Central banks across the spectrum have made a big shift and are now focused on the best way to make their policies more accommodative. But, after all the talking, it’s now time to deliver.
It looks as if the Federal Reserve Bank (Fed) will take the lead among the four major central banks. The European Central Bank (ECB) and the Bank of Japan (BoJ) have hinted at but not yet delivered fresh stimulus in order to not create the impression that they are “outdoving” the Fed and embarking on a currency war with the US. The Fed will almost certainly cut rates in July and pave the way for the others to follow through. The market has started to price in quite a bit of easing, so central banks had better deliver or else will run the risk of a fierce response in risk assets.
The Fed looks set to deliver an ‘insurance’ cut at the 31 July meeting. The main question now is by how much they will reduce rates at this meeting. In our opinion it makes a lot of sense to cut rates by 50 bps, get ahead of the curve and take the angle about the lingering talks about currency intervention.
But, their communication in the past weeks has been hinting more towards a 25 bps cut, which makes this the more likely outcome. Some important data have indeed improved since the June meeting, with payrolls and retail sales surprising to the upside, and the US and China agreeing to a sort of “trade truce”. That might tempt them to think 25 bps is enough. We think the market will respond negatively to such decision, but this Fed still looks less in tune with markets than its predecessors.
Unfortunately 25 bps won’t do the job. It will not be enough to convince markets and corporates that the Fed will do everything it can to sustain economic momentum. It will not be enough to put some downward pressure on the dollar and thus stop the rumors about currency intervention.
A 25 bps move will also lack the power to lift inflation expectations. Hopefully the FOMC members acknowledge this and cut by 50 bps. If not, the response to a smaller cut will probably force them to cut rates again in September. So, in both scenarios we expect rates to be cut by 50 bps by September. The main risk to this scenario is that the Fed will have to deliver more cuts. (See also: The Fed’s sugar rush rally and More repression to avoid recession).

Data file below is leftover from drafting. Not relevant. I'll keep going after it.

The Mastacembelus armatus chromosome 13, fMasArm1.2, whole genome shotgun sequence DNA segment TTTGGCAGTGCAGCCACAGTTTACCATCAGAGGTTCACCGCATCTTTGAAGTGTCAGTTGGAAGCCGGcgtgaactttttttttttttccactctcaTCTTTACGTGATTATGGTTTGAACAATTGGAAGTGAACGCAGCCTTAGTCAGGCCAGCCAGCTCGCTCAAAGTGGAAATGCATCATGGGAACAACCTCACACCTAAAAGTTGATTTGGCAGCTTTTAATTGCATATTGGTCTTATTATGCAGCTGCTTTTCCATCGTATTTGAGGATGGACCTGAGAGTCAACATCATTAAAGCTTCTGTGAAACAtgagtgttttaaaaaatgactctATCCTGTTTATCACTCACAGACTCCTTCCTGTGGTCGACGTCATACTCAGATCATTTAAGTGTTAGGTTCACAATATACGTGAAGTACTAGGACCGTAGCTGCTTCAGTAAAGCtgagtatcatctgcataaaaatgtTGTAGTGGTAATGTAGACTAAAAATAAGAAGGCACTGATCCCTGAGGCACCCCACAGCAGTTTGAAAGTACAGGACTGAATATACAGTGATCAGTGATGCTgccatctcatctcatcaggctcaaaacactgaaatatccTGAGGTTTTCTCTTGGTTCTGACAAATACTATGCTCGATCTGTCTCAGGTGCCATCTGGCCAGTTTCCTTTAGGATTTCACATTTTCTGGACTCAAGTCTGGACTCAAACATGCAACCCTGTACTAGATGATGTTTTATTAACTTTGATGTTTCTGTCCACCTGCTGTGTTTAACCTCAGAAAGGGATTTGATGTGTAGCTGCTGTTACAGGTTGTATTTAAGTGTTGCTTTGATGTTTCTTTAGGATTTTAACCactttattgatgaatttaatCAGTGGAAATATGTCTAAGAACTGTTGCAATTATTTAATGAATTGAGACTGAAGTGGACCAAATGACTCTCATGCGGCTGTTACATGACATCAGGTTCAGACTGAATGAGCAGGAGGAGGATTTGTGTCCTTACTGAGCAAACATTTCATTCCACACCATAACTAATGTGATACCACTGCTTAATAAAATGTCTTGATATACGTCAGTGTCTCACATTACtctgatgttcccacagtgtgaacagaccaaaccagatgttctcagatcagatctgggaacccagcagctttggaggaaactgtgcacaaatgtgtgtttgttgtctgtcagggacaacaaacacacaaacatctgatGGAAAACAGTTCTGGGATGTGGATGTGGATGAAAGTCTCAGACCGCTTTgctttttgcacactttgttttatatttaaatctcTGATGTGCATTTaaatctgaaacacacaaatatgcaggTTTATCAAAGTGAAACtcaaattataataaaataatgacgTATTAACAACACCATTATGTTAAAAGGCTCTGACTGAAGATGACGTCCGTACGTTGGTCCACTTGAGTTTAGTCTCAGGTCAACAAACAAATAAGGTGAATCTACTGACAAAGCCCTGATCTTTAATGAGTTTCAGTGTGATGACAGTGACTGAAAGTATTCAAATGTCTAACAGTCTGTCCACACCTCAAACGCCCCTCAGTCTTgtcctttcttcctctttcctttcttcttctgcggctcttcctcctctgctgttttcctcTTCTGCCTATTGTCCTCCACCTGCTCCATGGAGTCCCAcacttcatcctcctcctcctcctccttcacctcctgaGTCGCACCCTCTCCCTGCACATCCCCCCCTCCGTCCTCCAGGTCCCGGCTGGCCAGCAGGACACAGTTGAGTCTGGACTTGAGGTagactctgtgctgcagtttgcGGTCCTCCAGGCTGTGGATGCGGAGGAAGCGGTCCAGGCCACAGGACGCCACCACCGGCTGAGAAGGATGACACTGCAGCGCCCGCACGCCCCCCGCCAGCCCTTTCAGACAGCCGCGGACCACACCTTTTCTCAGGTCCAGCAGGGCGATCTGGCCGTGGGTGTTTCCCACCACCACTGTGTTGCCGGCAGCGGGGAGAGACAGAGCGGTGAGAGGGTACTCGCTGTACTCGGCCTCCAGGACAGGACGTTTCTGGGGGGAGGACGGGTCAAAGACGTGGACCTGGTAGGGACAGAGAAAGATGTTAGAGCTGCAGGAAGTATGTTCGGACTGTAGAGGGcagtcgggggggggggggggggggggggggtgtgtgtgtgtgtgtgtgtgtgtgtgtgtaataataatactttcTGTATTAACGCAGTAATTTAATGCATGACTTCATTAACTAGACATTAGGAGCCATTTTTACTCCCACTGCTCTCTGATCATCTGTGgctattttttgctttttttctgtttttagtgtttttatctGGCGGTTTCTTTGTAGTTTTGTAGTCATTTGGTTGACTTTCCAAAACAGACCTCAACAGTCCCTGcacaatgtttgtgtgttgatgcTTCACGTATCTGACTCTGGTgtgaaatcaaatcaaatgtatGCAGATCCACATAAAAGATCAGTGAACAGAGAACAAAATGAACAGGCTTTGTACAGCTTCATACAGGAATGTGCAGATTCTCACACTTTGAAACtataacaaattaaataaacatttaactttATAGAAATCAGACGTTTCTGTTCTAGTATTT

A rate cut in September seems pretty much a done deal now. We think there is a 50% chance of a 20 bps (rather than 10 bps) move. As we believe the risks are skewed to further rate easing – certainly if a tiered reserve system is implemented – we agree with the market discount of c. 25 bps of rate cuts by Q1 2020 – even though our central scenario is for 20 bps (see table below). That said, we do not exclude the possibility that instead of “tiering”, the ECB opts for sweetening the terms of the TLTRO3s as a mitigating measure.
As regards Chinese policy rates, PBoC Governor Yi Gang recently stated that “lowering interest rates is mainly to tackle deflationary risks”, and that, given the moderate inflation (2.7% in June), current levels are “appropriate”. However, he also pointed to the pending reform of the interest rate framework that could indirectly lead to lower borrowing costs for the real economy.
Given the downward impact on bank’s net interest income from the envisaged reform and the reduction in bank lending rates, we still believe there is a more than decent chance the PBoC cuts the 7-day reverse repo rate. While markets discount 5 bps of easing in 7-day interbank repo market conditions by year-end, we see risks as skewed to somewhat stronger easing.
The BoJ is likely to stick with its basic yet unrealistic expectation for domestic demand to strengthen in the second half of 2019 – and is unlikely to introduce sudden and major easing that would be accompanied by negative side effects. (Aggressively) extending forward guidance appears to be the most likely way to expand easing, as it would achieve this at the lowest possible cost and would limit some of the upward pressure on the yen. It would also give the BoJ some time to assess the medium-term impact on the yen of central bank easing elsewhere.
Further monetary policy easing is likely only in 2020. Specifically, we expect the BoJ to extend its forward guidance, signaling that it would maintain the “current extremely low levels” of policy rates to “at least through around end-2021”, thereby adjusting its timeline from its previously indicated “at least through around spring 2020.”
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